Another new feature, Pinned Comments, will soon launch as a test.

The idea here is to give Instagram users a way to amplify positive comments. This can help set the tone for the community and encourage more positive interactions, as a result. When the feature goes live, users will be able to select and pin a number of comments to the top of their comments thread, where they’re more easily seen.

While these features will put account owners in better control over their community, they may also have the effect of silencing valid criticism or any comments the poster simply doesn’t like. Twitter, by comparison, offers a way for users to hide replies they don’t like — but it doesn’t remove them from its platform. Instead, the replies are hidden behind an extra click, keeping them visible to anyone who knows where to look.

Instagram is also now rolling out a set of expanded controls that allow you to choose who’s allowed to mention or tag you in comments, captions, or Stories. You’ll be able to select from “Everyone,” “Only People You Follow” or “No One,” for both tags and mentions. In addition, you’ll be able to toggle on or off an option that gives you the ability to manually approve tags.

The launch of the trio of new features comes alongside Facebook’s fifth edition of its Community Standards Enforcement Report, which details how well the company has been able to enforce its policies across its suite of apps.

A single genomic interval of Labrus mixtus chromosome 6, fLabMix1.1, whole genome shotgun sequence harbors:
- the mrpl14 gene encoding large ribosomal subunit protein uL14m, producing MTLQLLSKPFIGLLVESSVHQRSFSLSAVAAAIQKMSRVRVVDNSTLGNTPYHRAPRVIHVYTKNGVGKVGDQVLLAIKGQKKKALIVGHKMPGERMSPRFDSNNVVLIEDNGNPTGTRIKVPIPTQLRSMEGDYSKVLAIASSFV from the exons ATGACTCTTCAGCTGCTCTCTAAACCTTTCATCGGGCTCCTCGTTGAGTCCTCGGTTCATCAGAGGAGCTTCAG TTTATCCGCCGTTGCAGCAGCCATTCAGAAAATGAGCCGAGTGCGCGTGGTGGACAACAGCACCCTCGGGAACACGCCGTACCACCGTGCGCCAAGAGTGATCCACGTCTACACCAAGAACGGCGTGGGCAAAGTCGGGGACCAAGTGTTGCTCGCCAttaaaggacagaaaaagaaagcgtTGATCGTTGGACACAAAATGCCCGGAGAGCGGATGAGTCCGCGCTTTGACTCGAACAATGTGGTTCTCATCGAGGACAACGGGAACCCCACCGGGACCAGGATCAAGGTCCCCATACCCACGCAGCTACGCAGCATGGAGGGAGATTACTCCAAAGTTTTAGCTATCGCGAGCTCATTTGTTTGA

For the first time, the report shared enforcement data for bullying on Instagram, noting that it took action on 1.5 million pieces of content in both Q4 2019 and Q1 2020.

The company also made improvements to its text and image matching technology to find more suicide and self-injury content on Instagram, it said. As a result, it increased the action on this content by 40% and increased its proactive detection rate by more than 12 points since its last report. The technology used to finding and removing child nudity and sexual exploitative content was improved across both Facebook and Instagram, as well.

Let’s block ads! (Why?)

Source: https://techcrunch.com/2020/05/12/instagram-adds-new-anti-bullying-features-including-tag-controls-comment-management-tools/?utm_source=feedburner&utm_medium=feed&utm_campaign=Feed%3A+Techcrunch+%28TechCrunch%29
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The Article Was Written/Published By: Sarah Perez

How to Set File Permissions on Mac

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Like all major operating systems, macOS allows you to restrict access to files using a complex set of file permissions. You can set these yourself using the Finder app, or by using the chmod command in your Mac’s terminal. Here’s how.

Read This Article on How-To Geek ›

Source: https://www.howtogeek.com/669095/how-to-set-file-permissions-on-mac/
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The Article Was Written/Published By: Ben Stockton